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ASCO 2015

ASCO 2015
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New research was presented at ASCO 2015, the American Society of Clinical Oncology’s annual meeting, from May 29 to June 2 in Chicago. The features below highlight some of the studies that emerged from the conference.

Immunotherapy Improves NSCLC Survival

The Particulars: Data are lacking on the optimal treatment approach for patients with advanced non-squamous non-small cell lung cancer (NSCLC) who have failed treatment with platinum-based doublet chemotherapy.

Data Breakdown: For a study, researchers compared chemotherapy with immunotherapy in patients with advanced non-squamous NSCLC who had failed treatment with platinum-based doublet chemotherapy. They observed the following for immunotherapy vs chemotherapy:

♦  12-month overall survival rate: 51% vs 39%
♦  Objective response rate: 19% vs 12%
♦  Average response rate: 17.2 months vs 5.6 months
♦  Treatment related adverse event rate: 69% vs 88%
♦  Serious treatment-related adverse event: 7% vs 20%

Take Home Pearls: Immunotherapy appears to improve survival among patients with advanced non-squamous NSCLC when compared with chemotherapy. Adverse event rates also appear to favor immunotherapy in this patient population.

Weighing the Pros & Cons of Whole-Brain Radiation

The Particulars: Whole-brain radiation has been shown in previous studies to improve tumor control in the brain by addressing micro-metastases that avoid stereotactic radiosurgery. However, few studies have assessed whether the benefits of whole-brain radiation outweigh the side effects.

Data Breakdown: Mayo Clinic researchers analyzed outcomes for patients who underwent stereotactic radiosurgery with or without whole-brain radiation to treat brain metastases. Although combination therapy significantly decreased brain tumor progression qwhen compared with surgery alone, overall survival was similar for both approaches. Cognitive decline at 3 months occurred in more than 90% of patients in the combination therapy group, compared with a rate of less than 65% in the surgery alone group.

Take Home Pearls: Adding whole-brain radiation to stereotactic radiosurgery for treating brain metastases appears to reduce tumor progression. However, the combination does not appear to improve survival and may increase cognitive decline when compared with stereotactic radiosurgery alone.

Addressing Hyperglycemia in Cancer Patients

The Particulars: Clinical research has yet to determine if inpatient management of hyperglycemia should be modified according to the type of malignancy among diabetics with co-existing cancer.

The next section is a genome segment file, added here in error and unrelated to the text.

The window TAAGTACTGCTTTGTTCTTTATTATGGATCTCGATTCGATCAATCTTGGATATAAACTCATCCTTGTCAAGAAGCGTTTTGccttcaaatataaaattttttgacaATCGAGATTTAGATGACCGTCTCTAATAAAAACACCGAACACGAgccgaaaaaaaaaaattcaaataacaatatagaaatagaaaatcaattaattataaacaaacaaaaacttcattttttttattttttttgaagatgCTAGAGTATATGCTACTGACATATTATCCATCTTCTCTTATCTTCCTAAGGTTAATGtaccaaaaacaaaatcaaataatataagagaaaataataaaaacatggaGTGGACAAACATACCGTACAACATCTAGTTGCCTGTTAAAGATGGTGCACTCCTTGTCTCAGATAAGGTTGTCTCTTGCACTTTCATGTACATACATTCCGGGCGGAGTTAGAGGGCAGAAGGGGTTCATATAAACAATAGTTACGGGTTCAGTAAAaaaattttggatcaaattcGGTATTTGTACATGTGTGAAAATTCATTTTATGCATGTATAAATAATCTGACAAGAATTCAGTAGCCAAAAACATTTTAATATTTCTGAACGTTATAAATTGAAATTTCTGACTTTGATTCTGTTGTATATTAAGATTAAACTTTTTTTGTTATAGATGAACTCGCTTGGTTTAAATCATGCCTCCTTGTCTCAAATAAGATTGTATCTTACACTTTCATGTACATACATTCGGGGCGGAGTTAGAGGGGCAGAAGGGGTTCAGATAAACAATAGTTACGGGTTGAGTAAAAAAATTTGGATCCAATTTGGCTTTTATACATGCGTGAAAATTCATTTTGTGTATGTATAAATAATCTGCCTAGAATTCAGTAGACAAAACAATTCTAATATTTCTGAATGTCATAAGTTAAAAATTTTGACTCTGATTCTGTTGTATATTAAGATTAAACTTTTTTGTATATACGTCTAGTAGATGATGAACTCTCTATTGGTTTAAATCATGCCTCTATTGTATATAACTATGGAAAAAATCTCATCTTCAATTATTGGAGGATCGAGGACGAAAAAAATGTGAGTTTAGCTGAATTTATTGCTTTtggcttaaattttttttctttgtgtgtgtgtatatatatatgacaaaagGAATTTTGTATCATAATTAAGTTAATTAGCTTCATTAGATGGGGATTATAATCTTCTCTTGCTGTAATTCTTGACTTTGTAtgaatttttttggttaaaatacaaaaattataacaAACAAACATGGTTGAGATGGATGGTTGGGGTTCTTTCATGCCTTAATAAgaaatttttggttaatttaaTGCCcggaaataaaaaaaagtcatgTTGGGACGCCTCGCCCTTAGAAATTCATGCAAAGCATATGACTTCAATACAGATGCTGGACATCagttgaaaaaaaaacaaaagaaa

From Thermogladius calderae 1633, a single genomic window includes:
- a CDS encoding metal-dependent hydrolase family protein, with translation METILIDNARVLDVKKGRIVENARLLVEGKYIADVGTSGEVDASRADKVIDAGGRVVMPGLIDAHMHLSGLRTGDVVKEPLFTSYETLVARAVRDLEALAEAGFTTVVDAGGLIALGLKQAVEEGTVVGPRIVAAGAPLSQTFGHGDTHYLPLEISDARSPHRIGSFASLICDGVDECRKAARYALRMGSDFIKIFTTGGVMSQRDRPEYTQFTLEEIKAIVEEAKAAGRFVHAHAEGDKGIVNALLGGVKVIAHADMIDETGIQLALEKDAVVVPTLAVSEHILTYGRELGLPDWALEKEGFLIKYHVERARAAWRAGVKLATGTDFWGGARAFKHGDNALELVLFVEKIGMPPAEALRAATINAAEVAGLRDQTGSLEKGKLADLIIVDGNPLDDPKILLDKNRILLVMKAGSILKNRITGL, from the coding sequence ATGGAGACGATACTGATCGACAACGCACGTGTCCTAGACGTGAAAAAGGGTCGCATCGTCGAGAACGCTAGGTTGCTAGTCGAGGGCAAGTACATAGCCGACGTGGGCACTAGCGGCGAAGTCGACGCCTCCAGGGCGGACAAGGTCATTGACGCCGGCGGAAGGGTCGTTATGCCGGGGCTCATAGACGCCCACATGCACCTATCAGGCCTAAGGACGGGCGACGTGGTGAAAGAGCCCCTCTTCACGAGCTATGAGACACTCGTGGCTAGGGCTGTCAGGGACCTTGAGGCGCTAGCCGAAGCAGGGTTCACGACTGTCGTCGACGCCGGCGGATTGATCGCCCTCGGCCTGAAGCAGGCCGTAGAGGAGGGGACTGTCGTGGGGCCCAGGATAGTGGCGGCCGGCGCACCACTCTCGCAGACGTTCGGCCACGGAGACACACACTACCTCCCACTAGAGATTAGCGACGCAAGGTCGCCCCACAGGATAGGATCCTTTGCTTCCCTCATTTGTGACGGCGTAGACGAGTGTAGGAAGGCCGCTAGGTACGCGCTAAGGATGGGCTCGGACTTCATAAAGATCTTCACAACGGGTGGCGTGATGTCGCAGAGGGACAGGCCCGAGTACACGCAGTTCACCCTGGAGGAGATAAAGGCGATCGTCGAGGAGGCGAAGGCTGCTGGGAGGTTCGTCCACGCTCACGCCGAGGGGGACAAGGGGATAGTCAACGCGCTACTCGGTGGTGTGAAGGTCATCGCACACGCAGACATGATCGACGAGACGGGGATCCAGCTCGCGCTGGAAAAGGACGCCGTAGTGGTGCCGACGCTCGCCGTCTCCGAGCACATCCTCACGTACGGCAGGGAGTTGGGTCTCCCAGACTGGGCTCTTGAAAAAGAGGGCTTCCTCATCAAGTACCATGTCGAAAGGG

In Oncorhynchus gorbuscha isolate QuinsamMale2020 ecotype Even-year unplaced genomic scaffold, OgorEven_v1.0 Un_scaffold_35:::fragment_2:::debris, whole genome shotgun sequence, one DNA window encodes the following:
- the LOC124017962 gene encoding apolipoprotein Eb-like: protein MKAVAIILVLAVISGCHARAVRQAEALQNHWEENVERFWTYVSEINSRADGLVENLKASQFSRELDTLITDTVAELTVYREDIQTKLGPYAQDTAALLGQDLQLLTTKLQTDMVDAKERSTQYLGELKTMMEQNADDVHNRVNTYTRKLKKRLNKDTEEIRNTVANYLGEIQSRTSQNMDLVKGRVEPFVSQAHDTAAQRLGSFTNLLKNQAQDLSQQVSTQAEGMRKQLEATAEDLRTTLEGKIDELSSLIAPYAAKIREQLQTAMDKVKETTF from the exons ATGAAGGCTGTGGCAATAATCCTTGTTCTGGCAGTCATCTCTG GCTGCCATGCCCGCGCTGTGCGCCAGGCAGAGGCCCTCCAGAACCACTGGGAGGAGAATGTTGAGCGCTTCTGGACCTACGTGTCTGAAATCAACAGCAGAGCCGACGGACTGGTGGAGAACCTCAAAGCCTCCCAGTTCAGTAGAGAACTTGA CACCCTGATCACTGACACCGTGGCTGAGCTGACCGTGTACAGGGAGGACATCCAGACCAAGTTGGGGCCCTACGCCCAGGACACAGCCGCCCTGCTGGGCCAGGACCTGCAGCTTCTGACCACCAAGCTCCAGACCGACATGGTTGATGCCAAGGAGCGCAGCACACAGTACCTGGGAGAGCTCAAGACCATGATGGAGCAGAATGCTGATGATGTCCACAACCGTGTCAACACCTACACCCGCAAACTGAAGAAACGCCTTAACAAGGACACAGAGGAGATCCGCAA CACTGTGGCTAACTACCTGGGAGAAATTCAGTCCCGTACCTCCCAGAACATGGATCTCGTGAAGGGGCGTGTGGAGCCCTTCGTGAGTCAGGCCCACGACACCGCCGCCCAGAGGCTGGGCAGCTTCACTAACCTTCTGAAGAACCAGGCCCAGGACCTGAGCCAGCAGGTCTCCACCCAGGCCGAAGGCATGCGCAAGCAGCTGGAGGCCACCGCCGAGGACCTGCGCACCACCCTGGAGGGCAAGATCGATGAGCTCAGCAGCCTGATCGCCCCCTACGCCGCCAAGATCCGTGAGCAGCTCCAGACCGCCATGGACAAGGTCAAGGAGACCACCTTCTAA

Data Breakdown: Study investigators analyzed data on patients with a new solid-organ malignancy who were hospitalized from 2009 to 2011. No associations were observed between any of nine cancer types and hyperglycemia. However, among patients with the most frequent hyperglycemia, 44% received bolus insulin only or no insulin at all.

Take Home Pearls: The management of hyperglycemia among patients with cancer does not appear to be affected by cancer type. However, standards of inpatient care do not appear to be met among many individuals in this patient population.

End of Life Cancer Care & Family Experiences

The Particulars: Anecdotal evidence suggests that patients with advanced cancer often receive aggressive medical care near death despite concerns that hospital-based care at the end of life (EOL) reflects poor quality of care. Little is known about how family members perceive EOL care for their loved ones with advanced cancer.

Data Breakdown: Family members of older patients with advanced cancer were surveyed for a study. Family members of patients enrolled in hospice 3 or more days before death were most likely to report excellent quality of care at EOL. Family members of patients admitted to the ICU within 30 days of death or of patients who died in the hospital were least likely to report excellent EOL care.

Take Home Pearl: Improving earlier hospice enrollment, reducing ICU admissions at the EOL, and avoiding terminal hospitalizations may improve the quality of cancer care for patients with cancer and may enhance the experience of family members.

Online & Social Media Use by Breast Cancer Patients

The Particulars: Few studies have assessed if newly diagnosed cancer patients use online communication (OC) and social media (SM) for care support and making treatment decisions or how these individuals use these tools.

Data Breakdown: A survey of newly diagnosed breast cancer patients found that 37% reported some or frequent use of either OC or SM to discuss their diagnosis, treatment decisions, or care support. Patients aged 54 and younger, those with a higher education, and those who were Caucasian were most likely to use OC or SM. The most common reasons cited for some and frequent use of OC or SM included:

  • Informing others of their diagnosis: 69%.
  • Obtaining treatment advice: 56%.
  • Coping with negative feelings or emotions: 46%.

Frequent users had higher decision satisfaction than those who never used OC or SM.

Take Home Pearls: Newly diagnosed cancer patients appear to frequently use OC and SM for treatment decisions and care support. This finding suggests that there are emerging opportunities to incorporate both tools into clinical practice.